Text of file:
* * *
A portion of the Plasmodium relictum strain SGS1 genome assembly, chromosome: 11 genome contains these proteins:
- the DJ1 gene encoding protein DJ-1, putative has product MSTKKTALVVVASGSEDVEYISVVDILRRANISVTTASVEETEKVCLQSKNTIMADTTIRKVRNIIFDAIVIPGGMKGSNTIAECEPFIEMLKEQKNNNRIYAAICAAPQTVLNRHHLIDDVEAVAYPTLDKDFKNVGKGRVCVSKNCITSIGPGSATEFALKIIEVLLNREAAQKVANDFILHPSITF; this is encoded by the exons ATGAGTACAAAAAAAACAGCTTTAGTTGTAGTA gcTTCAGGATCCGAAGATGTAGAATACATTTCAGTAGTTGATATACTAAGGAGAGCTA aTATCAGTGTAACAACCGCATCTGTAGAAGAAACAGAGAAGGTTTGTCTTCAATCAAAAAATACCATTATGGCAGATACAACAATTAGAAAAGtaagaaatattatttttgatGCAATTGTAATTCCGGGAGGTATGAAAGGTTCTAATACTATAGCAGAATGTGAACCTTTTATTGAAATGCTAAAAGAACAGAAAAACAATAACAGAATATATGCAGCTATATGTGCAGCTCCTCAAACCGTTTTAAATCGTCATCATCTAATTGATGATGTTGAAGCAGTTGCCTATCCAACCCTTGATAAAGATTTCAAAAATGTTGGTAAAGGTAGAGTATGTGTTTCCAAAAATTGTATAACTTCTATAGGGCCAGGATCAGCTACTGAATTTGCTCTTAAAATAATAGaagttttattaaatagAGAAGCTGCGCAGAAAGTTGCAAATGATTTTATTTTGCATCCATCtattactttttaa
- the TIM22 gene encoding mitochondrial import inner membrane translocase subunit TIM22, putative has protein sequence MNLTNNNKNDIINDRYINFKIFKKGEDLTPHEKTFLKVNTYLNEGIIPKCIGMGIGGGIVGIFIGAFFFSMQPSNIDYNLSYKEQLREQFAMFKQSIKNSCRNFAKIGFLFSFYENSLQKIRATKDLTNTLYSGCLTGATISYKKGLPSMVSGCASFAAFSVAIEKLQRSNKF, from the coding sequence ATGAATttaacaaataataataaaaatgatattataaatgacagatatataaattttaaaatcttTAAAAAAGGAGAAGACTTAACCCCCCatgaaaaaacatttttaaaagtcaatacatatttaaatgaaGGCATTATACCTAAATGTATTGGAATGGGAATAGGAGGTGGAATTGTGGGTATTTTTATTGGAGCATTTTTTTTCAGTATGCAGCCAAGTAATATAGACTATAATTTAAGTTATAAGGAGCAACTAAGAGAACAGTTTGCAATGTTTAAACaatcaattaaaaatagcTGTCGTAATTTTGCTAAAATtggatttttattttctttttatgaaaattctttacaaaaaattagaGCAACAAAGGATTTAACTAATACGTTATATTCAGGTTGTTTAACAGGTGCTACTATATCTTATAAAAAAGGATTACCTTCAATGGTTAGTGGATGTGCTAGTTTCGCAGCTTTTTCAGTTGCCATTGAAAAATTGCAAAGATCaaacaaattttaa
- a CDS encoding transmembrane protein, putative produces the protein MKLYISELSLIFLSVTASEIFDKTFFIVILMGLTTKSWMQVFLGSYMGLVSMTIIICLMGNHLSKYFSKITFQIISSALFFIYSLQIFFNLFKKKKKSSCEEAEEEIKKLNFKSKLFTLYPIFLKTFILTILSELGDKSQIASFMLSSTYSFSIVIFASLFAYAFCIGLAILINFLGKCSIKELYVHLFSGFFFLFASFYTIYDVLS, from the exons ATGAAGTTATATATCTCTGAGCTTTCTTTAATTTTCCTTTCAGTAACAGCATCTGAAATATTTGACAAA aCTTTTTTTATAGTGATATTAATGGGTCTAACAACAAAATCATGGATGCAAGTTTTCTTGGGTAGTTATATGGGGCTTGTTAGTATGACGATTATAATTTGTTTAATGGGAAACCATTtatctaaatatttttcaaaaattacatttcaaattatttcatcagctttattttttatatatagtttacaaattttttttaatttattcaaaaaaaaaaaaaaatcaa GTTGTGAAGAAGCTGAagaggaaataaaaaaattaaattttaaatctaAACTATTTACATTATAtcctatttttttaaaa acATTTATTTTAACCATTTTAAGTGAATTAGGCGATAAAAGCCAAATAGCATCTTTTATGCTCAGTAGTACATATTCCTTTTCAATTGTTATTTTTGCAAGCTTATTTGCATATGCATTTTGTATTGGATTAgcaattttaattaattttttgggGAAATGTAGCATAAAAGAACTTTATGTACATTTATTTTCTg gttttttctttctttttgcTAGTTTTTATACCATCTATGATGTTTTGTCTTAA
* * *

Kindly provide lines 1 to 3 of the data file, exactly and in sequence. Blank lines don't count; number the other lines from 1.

A portion of the Plasmodium relictum strain SGS1 genome assembly, chromosome: 11 genome contains these proteins:
- the DJ1 gene encoding protein DJ-1, putative has product MSTKKTALVVVASGSEDVEYISVVDILRRANISVTTASVEETEKVCLQSKNTIMADTTIRKVRNIIFDAIVIPGGMKGSNTIAECEPFIEMLKEQKNNNRIYAAICAAPQTVLNRHHLIDDVEAVAYPTLDKDFKNVGKGRVCVSKNCITSIGPGSATEFALKIIEVLLNREAAQKVANDFILHPSITF; this is encoded by the exons ATGAGTACAAAAAAAACAGCTTTAGTTGTAGTA gcTTCAGGATCCGAAGATGTAGAATACATTTCAGTAGTTGATATACTAAGGAGAGCTA aTATCAGTGTAACAACCGCATCTGTAGAAGAAACAGAGAAGGTTTGTCTTCAATCAAAAAATACCATTATGGCAGATACAACAATTAGAAAAGtaagaaatattatttttgatGCAATTGTAATTCCGGGAGGTATGAAAGGTTCTAATACTATAGCAGAATGTGAACCTTTTATTGAAATGCTAAAAGAACAGAAAAACAATAACAGAATATATGCAGCTATATGTGCAGCTCCTCAAACCGTTTTAAATCGTCATCATCTAATTGATGATGTTGAAGCAGTTGCCTATCCAACCCTTGATAAAGATTTCAAAAATGTTGGTAAAGGTAGAGTATGTGTTTCCAAAAATTGTATAACTTCTATAGGGCCAGGATCAGCTACTGAATTTGCTCTTAAAATAATAGaagttttattaaatagAGAAGCTGCGCAGAAAGTTGCAAATGATTTTATTTTGCATCCATCtattactttttaa
- the TIM22 gene encoding mitochondrial import inner membrane translocase subunit TIM22, putative has protein sequence MNLTNNNKNDIINDRYINFKIFKKGEDLTPHEKTFLKVNTYLNEGIIPKCIGMGIGGGIVGIFIGAFFFSMQPSNIDYNLSYKEQLREQFAMFKQSIKNSCRNFAKIGFLFSFYENSLQKIRATKDLTNTLYSGCLTGATISYKKGLPSMVSGCASFAAFSVAIEKLQRSNKF, from the coding sequence ATGAATttaacaaataataataaaaatgatattataaatgacagatatataaattttaaaatcttTAAAAAAGGAGAAGACTTAACCCCCCatgaaaaaacatttttaaaagtcaatacatatttaaatgaaGGCATTATACCTAAATGTATTGGAATGGGAATAGGAGGTGGAATTGTGGGTATTTTTATTGGAGCATTTTTTTTCAGTATGCAGCCAAGTAATATAGACTATAATTTAAGTTATAAGGAGCAACTAAGAGAACAGTTTGCAATGTTTAAACaatcaattaaaaatagcTGTCGTAATTTTGCTAAAATtggatttttattttctttttatgaaaattctttacaaaaaattagaGCAACAAAGGATTTAACTAATACGTTATATTCAGGTTGTTTAACAGGTGCTACTATATCTTATAAAAAAGGATTACCTTCAATGGTTAGTGGATGTGCTAGTTTCGCAGCTTTTTCAGTTGCCATTGAAAAATTGCAAAGATCaaacaaattttaa